Many individuals with intellectual disabilities (IDD) desire the same opportunities as any other student and wish to pursue a college education that provides the potential to achieve a more fulfilling and independent life.
According to a study conducted by the College Transition Connection, students with IDD who have post-secondary experience are much more likely to attain competitive employment, require less on–the–job support, and have higher self–esteem (College Transition Connection).
Nationally, students with IDD who are completing inclusive college programs are experiencing many of the advantages of higher education, including increased job diversity, higher wages, and greater independence. Choosing college and their own career path enables individuals with IDD to earn a living wage.
Your Role as an Educator
“Your beliefs and expectations have a greater impact on a student becoming employed or going to university than that student’s skills or disability” Meg Grigal, Think College, 2015
There are many strategies and tips to prepare students with disabilities for college. Here we've highlighted some top tips. The main things to keep in mind are 1) your beliefs have a great impact on the student and 2) preparing for college goes beyond academic preparation - it includes social skills and independence.
Work on Skills Related to College
When thinking about college, there are some academic skills that can really help students be successful from the get-go. In college, students are really in charge of their schedule. To be academically successful, students can benefit from some experience planning time to study, organizing assignments and due dates, and reaching out to teachers when questions come up. In addition, in college, students play a big role in ensuring their accommodations and modifications are in place. Working on self-advocacy is a great place to start practicing for that shift. In addition, preparing for college goes beyond academic preparation. Social skills and independent living skills are all part of college success. For more ideas, download a checklist of skills for college.
Include College in the IEP
If a student wants to go to college, this should be reflected in their IEP. In addition, the IEP meeting can be a great time to encourage your students to practice self-advocacy. In college students are really the ones who have to advocate for themselves. Download a list of IEP goals related to transitioning to college.
Encourage Campus Tours
Visiting a college campus is one of the best ways for students to see if it is a fit for them. This is especially important for students that use mobility devices; college campuses can vary in level of physical accessibility. Encourage the families you work with to visit campus, take the regular campus tour, then meet with the inclusive service office while they are on campus. This way students can see what campus is like, but also learn more about the people who will be supporting them along their journey. Feeling ambitious? You too can schedule a tour! Most colleges offer group tours for schools and classes.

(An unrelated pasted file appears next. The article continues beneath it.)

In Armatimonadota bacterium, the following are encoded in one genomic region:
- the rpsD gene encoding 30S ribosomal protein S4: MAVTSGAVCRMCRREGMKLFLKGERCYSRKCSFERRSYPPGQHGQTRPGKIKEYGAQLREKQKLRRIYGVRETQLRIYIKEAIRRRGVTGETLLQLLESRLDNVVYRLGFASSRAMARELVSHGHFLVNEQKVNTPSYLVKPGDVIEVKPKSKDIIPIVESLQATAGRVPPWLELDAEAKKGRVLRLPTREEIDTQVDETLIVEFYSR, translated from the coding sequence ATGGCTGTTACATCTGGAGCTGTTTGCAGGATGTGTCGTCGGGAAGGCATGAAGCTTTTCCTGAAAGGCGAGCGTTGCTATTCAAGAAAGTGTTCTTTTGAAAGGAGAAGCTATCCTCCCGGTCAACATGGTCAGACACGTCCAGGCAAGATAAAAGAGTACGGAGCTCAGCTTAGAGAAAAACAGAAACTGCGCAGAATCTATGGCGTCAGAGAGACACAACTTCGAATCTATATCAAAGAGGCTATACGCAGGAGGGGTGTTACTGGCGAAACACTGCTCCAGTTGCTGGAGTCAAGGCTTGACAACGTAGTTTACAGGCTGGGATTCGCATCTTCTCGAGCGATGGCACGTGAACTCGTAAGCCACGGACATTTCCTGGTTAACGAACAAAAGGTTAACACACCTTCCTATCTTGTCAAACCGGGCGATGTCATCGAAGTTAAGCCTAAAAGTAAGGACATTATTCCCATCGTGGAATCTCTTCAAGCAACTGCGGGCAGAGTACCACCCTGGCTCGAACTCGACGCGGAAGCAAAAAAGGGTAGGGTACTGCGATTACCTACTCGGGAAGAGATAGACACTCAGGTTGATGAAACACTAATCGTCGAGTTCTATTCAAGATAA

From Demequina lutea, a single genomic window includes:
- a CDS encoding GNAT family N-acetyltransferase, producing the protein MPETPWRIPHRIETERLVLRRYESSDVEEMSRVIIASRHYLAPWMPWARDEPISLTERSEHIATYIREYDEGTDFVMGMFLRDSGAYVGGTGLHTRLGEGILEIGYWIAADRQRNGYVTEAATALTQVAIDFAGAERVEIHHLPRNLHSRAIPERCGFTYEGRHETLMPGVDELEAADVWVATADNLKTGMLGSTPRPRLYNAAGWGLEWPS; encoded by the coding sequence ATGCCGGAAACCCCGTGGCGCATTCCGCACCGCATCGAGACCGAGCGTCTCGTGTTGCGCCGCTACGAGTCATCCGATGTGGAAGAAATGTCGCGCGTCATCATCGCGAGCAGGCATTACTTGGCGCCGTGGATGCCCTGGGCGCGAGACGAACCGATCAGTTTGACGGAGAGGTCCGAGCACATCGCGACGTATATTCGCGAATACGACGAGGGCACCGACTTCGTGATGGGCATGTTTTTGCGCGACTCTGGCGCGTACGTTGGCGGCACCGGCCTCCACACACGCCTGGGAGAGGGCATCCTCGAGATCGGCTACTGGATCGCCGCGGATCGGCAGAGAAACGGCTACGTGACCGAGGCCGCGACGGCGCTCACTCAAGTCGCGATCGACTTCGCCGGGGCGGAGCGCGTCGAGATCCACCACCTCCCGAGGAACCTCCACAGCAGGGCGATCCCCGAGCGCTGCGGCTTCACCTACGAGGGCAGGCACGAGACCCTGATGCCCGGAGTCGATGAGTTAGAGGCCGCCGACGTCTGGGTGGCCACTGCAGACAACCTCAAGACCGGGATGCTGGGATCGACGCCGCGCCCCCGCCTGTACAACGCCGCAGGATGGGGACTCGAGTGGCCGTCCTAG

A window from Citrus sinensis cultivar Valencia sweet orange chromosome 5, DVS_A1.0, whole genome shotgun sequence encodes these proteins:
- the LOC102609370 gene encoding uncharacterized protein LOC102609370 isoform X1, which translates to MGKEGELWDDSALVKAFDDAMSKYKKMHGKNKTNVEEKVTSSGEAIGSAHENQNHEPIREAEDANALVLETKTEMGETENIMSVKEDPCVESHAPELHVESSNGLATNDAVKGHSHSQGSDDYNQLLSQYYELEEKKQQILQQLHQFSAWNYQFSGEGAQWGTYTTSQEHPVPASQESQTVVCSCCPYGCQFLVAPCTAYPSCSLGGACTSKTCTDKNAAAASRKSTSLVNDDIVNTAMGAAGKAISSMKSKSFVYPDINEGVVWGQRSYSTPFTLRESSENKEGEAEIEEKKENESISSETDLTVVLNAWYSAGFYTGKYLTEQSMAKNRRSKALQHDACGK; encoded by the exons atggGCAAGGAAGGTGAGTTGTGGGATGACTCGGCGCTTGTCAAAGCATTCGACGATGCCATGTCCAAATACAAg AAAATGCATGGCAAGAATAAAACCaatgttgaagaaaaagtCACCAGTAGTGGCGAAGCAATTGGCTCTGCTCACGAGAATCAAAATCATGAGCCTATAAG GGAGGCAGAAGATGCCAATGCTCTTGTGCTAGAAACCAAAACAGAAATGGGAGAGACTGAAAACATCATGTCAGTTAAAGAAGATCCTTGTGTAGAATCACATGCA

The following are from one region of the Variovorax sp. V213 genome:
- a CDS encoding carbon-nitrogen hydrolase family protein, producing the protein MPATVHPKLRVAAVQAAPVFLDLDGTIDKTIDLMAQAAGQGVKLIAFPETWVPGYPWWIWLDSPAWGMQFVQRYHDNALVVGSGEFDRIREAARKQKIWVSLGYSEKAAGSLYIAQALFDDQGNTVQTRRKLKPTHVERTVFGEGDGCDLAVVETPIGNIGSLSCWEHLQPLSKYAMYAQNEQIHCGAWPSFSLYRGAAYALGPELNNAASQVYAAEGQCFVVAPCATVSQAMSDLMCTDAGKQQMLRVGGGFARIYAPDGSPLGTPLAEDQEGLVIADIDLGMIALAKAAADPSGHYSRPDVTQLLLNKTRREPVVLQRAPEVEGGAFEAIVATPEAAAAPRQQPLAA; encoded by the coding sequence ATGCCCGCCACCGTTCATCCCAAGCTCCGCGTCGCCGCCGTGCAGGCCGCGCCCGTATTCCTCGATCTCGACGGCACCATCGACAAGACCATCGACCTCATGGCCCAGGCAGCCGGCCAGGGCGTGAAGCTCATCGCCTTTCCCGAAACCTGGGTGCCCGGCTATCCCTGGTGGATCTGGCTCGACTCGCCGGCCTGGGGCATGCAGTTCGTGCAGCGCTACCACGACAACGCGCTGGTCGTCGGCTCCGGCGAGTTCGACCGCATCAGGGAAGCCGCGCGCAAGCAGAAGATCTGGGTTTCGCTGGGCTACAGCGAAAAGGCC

Share Information with Families
Educators play a key role in letting families know what is possible after high school. Sometimes you just need a handout to share with a family. We've got you covered! You are welcome to download and share any of the following flyers:
How can I learn more about college options for my students?
IN! has a number of resources tailored for teachers, including:
College & Career Curriculum: IN! is working with Denver Public Schools to pilot a 15-week curriculum that helps students identify their career goals, explore colleges offering inclusive higher education, and identify skills to work on to prepare for college. It is designed for use with high school classes and/or transition programs. If you are interested in piloting this curriculum in your district, let us know!
Monthly Webinars: Each month we offer two webinars. One is a recurring webinar that provides a general overview of college options for students with intellectual disabilities. The other focuses on a specific topic related to college (financial aid, using community resources, advice from parents, etc.). We are able to provide a certificate of attendance for professional development hours. Sign up for an upcoming webinar.
School District Presentations: We love connecting with school districts! We can give presentations about inclusive higher education and preparing for college that are tailored to teachers and/or families or both together. Contact our Outreach Coordinator to schedule a presentation for your district.
One-on-one Meetings: We offer ongoing "office hours" for prospective students, parents, or teachers to learn more about inclusive higher education. These 30-minute meetings can be used if you're just getting started with learning about inclusive higher education, or if you'd like guidance with some more specific questions. Sign up for a meeting.